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Research Article Open Access
The Difficulties in Emotion Regulation Scale (DERS) represents one of the most popular, comprehensive and well-established measure of emotion regulation, being widely used in clinical and nonclinical settings. Despite it widespread use, there is no agreement about the factorial structure and majority of prior research has been focused in replicate the original DERS model, while studies examining competing models are lacking. Thus, further examination is needed in order to ascertain the more appropriate factor structure. The present study sought to examine the latent factor structure of the DERS by testing several alternative models using a confirmatory factor analytic (CFA) strategy.
Six-hundred and nine adults (367 men) from general population aged from 18 to 51 years old completed the DERS.
Findings did not support the original six-factor correlated model. Rather, CFA studies showed that a four-factor correlated model including lack of emotional clarity, no acceptance of emotional responses, difficulties engaging in goal-directed behavior, and impulse control difficulties had better fit to the data. Drawing on empirical research from affective neuroscience, a two correlated second-order CFA model accounting for the four factors was examined. The hypothesized two factors were represented by difficulties in emotion processing and difficulties in the regulation of emotional response. Results showed acceptable and similar goodness-of-fit indices compared to the four-factor correlated model, while test for model comparison revealed non-significant differences between fit of the two models.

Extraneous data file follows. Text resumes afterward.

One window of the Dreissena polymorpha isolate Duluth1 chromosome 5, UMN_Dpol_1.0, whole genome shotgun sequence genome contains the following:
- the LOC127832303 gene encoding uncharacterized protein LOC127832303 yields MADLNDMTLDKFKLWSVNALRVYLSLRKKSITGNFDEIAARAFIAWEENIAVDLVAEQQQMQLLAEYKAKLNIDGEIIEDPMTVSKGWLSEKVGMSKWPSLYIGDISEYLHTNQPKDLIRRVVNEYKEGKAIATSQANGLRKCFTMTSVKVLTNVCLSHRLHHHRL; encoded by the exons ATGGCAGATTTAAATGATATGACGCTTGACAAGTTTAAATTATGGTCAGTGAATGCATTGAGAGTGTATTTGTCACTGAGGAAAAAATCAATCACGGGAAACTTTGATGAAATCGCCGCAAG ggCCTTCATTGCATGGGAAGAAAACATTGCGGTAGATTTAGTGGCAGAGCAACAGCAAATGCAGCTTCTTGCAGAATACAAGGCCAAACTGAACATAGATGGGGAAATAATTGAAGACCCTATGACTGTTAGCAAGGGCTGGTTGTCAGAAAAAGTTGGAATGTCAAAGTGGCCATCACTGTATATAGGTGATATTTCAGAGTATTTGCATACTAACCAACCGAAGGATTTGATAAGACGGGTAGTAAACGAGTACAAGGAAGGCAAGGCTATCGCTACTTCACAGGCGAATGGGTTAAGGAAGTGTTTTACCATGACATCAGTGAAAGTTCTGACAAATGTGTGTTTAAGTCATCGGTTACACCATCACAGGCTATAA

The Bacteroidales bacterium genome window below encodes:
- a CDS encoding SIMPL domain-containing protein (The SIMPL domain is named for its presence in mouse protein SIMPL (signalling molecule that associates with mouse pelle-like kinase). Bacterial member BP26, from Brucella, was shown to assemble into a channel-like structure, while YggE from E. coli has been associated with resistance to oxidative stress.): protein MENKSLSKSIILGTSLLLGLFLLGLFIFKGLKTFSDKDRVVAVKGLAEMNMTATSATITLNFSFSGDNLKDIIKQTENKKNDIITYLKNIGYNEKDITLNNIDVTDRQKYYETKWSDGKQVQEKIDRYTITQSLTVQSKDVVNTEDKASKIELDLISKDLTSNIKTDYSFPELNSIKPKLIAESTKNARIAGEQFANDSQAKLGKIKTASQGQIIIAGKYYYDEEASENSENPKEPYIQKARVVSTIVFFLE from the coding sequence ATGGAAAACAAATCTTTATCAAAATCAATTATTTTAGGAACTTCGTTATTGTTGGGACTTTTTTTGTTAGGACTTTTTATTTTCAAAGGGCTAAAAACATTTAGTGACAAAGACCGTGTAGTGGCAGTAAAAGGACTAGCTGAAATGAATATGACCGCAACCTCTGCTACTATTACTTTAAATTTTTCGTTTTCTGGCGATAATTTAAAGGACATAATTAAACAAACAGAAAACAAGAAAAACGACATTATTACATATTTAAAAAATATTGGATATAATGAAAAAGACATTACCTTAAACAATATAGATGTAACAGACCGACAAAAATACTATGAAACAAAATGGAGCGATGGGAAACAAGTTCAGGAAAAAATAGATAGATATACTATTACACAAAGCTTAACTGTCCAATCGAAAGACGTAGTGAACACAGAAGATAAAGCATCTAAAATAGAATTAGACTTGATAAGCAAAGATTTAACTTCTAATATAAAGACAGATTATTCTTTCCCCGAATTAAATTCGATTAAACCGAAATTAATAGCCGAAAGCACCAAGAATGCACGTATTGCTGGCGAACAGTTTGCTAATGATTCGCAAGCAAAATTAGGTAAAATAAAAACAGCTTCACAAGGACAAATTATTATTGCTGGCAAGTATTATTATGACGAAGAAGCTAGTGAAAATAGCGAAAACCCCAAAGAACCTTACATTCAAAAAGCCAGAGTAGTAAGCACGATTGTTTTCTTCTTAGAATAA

Results indicate that both a four-factor correlated model and a two higher-order correlated factor model are adequate to explain the latent factor structure of DERS. However, the last model is recommended since it provides researchers with a more parsimonious, neurobiological-based conceptualization and assessment of emotion regulation. Limitations and directions for future investigation are also addressed.
Emotion regulation, Factor structure, Construct validity, Confirmatory factor analysis, Applied Pshychology, Behavioural Psychology, Cognitive-Behavioral, Domestic Violence Psychology, Environmental Psychology, Family Psychology, Family Therapy, Humanistic, Military Psychology, Mood Disorder Psychology, Neuropsychology, Physiological Psychology, Prison Psychology, Psychological Testing, Substance Abuse Psychology, Transpersonal Psychology